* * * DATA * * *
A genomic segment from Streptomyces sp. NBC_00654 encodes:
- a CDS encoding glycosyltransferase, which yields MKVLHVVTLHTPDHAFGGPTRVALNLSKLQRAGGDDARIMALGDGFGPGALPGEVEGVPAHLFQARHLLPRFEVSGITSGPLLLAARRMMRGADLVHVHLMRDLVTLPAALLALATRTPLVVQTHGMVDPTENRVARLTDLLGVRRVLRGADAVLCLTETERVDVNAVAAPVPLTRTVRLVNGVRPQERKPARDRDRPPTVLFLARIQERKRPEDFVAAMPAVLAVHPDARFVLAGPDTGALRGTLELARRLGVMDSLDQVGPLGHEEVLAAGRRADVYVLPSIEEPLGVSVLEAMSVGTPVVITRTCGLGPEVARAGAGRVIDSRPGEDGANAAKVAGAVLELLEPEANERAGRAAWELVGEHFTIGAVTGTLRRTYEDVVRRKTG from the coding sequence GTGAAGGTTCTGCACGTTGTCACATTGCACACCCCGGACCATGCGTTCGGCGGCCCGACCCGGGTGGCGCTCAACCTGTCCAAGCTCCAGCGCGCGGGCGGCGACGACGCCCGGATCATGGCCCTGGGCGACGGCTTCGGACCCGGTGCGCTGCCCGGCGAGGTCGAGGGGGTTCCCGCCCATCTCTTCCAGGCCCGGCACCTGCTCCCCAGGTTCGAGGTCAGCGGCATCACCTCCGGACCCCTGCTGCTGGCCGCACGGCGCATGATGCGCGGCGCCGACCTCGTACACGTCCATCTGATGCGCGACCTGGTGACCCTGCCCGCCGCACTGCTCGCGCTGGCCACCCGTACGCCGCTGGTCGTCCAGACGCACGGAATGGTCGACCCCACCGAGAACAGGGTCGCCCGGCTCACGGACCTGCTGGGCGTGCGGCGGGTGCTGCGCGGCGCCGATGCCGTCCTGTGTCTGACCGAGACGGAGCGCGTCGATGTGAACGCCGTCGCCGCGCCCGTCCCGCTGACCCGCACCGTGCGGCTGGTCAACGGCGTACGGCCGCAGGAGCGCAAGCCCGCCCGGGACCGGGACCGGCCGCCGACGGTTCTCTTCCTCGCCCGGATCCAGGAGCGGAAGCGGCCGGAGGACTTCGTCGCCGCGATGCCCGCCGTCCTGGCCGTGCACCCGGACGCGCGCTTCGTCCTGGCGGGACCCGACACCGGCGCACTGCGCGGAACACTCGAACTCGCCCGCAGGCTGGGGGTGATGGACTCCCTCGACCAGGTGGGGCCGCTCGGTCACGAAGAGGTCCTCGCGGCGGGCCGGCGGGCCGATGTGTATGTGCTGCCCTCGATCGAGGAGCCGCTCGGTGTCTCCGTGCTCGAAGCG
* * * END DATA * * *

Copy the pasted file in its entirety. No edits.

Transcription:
A genomic segment from Streptomyces sp. NBC_00654 encodes:
- a CDS encoding glycosyltransferase, which yields MKVLHVVTLHTPDHAFGGPTRVALNLSKLQRAGGDDARIMALGDGFGPGALPGEVEGVPAHLFQARHLLPRFEVSGITSGPLLLAARRMMRGADLVHVHLMRDLVTLPAALLALATRTPLVVQTHGMVDPTENRVARLTDLLGVRRVLRGADAVLCLTETERVDVNAVAAPVPLTRTVRLVNGVRPQERKPARDRDRPPTVLFLARIQERKRPEDFVAAMPAVLAVHPDARFVLAGPDTGALRGTLELARRLGVMDSLDQVGPLGHEEVLAAGRRADVYVLPSIEEPLGVSVLEAMSVGTPVVITRTCGLGPEVARAGAGRVIDSRPGEDGANAAKVAGAVLELLEPEANERAGRAAWELVGEHFTIGAVTGTLRRTYEDVVRRKTG from the coding sequence GTGAAGGTTCTGCACGTTGTCACATTGCACACCCCGGACCATGCGTTCGGCGGCCCGACCCGGGTGGCGCTCAACCTGTCCAAGCTCCAGCGCGCGGGCGGCGACGACGCCCGGATCATGGCCCTGGGCGACGGCTTCGGACCCGGTGCGCTGCCCGGCGAGGTCGAGGGGGTTCCCGCCCATCTCTTCCAGGCCCGGCACCTGCTCCCCAGGTTCGAGGTCAGCGGCATCACCTCCGGACCCCTGCTGCTGGCCGCACGGCGCATGATGCGCGGCGCCGACCTCGTACACGTCCATCTGATGCGCGACCTGGTGACCCTGCCCGCCGCACTGCTCGCGCTGGCCACCCGTACGCCGCTGGTCGTCCAGACGCACGGAATGGTCGACCCCACCGAGAACAGGGTCGCCCGGCTCACGGACCTGCTGGGCGTGCGGCGGGTGCTGCGCGGCGCCGATGCCGTCCTGTGTCTGACCGAGACGGAGCGCGTCGATGTGAACGCCGTCGCCGCGCCCGTCCCGCTGACCCGCACCGTGCGGCTGGTCAACGGCGTACGGCCGCAGGAGCGCAAGCCCGCCCGGGACCGGGACCGGCCGCCGACGGTTCTCTTCCTCGCCCGGATCCAGGAGCGGAAGCGGCCGGAGGACTTCGTCGCCGCGATGCCCGCCGTCCTGGCCGTGCACCCGGACGCGCGCTTCGTCCTGGCGGGACCCGACACCGGCGCACTGCGCGGAACACTCGAACTCGCCCGCAGGCTGGGGGTGATGGACTCCCTCGACCAGGTGGGGCCGCTCGGTCACGAAGAGGTCCTCGCGGCGGGCCGGCGGGCCGATGTGTATGTGCTGCCCTCGATCGAGGAGCCGCTCGGTGTCTCCGTGCTCGAAGCG